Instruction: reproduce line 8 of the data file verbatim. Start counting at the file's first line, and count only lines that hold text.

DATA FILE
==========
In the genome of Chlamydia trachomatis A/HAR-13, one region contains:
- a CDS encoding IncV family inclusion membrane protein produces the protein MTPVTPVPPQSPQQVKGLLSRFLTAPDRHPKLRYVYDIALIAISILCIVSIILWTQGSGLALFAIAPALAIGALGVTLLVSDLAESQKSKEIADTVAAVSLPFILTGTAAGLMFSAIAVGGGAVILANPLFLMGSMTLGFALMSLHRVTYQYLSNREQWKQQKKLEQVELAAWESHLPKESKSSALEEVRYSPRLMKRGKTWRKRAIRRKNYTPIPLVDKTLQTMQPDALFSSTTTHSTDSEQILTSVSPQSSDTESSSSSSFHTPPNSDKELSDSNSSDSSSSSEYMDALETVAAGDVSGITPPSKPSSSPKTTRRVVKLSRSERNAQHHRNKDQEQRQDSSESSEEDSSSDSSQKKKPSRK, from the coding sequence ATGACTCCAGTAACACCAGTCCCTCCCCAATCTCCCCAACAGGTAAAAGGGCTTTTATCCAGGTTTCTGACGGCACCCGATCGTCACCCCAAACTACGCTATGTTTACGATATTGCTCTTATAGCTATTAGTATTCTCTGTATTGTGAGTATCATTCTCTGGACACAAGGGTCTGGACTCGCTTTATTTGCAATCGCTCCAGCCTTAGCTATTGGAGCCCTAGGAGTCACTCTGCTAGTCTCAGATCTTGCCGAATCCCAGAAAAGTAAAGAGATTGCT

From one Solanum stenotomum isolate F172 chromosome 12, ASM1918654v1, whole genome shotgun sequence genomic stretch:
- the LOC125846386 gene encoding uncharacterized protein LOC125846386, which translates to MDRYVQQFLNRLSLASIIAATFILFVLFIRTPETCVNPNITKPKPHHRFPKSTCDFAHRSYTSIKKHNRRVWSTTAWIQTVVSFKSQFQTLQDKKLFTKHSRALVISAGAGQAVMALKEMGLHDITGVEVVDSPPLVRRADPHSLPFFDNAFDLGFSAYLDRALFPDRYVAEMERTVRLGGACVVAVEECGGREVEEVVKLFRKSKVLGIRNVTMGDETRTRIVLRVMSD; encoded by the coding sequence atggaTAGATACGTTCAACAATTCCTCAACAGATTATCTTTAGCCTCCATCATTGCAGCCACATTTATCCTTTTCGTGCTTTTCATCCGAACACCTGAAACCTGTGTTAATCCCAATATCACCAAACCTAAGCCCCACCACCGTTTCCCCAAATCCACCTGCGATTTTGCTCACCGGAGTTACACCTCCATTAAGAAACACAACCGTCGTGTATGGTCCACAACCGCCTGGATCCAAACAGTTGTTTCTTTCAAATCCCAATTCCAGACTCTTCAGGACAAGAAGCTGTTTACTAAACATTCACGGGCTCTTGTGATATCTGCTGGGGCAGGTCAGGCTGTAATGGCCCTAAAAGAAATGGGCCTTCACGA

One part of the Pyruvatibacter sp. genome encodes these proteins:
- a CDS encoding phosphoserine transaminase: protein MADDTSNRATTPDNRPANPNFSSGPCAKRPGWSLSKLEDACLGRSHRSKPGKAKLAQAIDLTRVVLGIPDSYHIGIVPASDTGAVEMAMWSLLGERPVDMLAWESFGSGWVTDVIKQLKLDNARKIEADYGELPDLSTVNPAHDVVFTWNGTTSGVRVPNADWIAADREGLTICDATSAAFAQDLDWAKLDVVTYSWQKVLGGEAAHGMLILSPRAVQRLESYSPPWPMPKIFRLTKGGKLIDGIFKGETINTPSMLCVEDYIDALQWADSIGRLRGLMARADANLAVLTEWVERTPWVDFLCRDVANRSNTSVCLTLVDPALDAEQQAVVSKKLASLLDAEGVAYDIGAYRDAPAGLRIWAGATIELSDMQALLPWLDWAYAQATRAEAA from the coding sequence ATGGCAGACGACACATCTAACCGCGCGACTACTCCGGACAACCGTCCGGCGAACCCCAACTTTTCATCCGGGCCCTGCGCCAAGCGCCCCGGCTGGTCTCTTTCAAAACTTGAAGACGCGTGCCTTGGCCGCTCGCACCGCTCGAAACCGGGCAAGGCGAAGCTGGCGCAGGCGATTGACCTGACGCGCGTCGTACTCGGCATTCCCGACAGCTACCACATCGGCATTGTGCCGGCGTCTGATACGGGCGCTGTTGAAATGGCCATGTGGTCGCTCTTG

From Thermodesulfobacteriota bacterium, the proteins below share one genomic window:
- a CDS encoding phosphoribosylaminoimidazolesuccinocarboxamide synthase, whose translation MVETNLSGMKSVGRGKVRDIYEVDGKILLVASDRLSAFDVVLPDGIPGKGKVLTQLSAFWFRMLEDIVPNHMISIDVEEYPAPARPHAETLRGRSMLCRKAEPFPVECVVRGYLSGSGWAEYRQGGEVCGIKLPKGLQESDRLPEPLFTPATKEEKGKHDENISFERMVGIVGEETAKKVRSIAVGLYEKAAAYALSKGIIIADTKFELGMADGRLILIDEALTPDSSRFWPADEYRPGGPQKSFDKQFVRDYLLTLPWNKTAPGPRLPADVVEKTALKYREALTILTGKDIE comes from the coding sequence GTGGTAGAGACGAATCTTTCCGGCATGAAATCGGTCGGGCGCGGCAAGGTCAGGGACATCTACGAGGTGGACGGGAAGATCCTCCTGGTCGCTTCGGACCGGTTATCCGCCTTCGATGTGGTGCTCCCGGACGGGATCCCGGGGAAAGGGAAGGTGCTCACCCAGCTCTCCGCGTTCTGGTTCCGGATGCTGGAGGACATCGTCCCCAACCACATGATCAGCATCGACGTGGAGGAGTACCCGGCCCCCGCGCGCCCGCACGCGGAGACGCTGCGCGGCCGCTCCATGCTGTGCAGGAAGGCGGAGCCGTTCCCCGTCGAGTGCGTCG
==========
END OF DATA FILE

- a CDS encoding phosphoribosylaminoimidazolesuccinocarboxamide synthase, whose translation MVETNLSGMKSVGRGKVRDIYEVDGKILLVASDRLSAFDVVLPDGIPGKGKVLTQLSAFWFRMLEDIVPNHMISIDVEEYPAPARPHAETLRGRSMLCRKAEPFPVECVVRGYLSGSGWAEYRQGGEVCGIKLPKGLQESDRLPEPLFTPATKEEKGKHDENISFERMVGIVGEETAKKVRSIAVGLYEKAAAYALSKGIIIADTKFELGMADGRLILIDEALTPDSSRFWPADEYRPGGPQKSFDKQFVRDYLLTLPWNKTAPGPRLPADVVEKTALKYREALTILTGKDIE comes from the coding sequence GTGGTAGAGACGAATCTTTCCGGCATGAAATCGGTCGGGCGCGGCAAGGTCAGGGACATCTACGAGGTGGACGGGAAGATCCTCCTGGTCGCTTCGGACCGGTTATCCGCCTTCGATGTGGTGCTCCCGGACGGGATCCCGGGGAAAGGGAAGGTGCTCACCCAGCTCTCCGCGTTCTGGTTCCGGATGCTGGAGGACATCGTCCCCAACCACATGATCAGCATCGACGTGGAGGAGTACCCGGCCCCCGCGCGCCCGCACGCGGAGACGCTGCGCGGCCGCTCCATGCTGTGCAGGAAGGCGGAGCCGTTCCCCGTCGAGTGCGTCG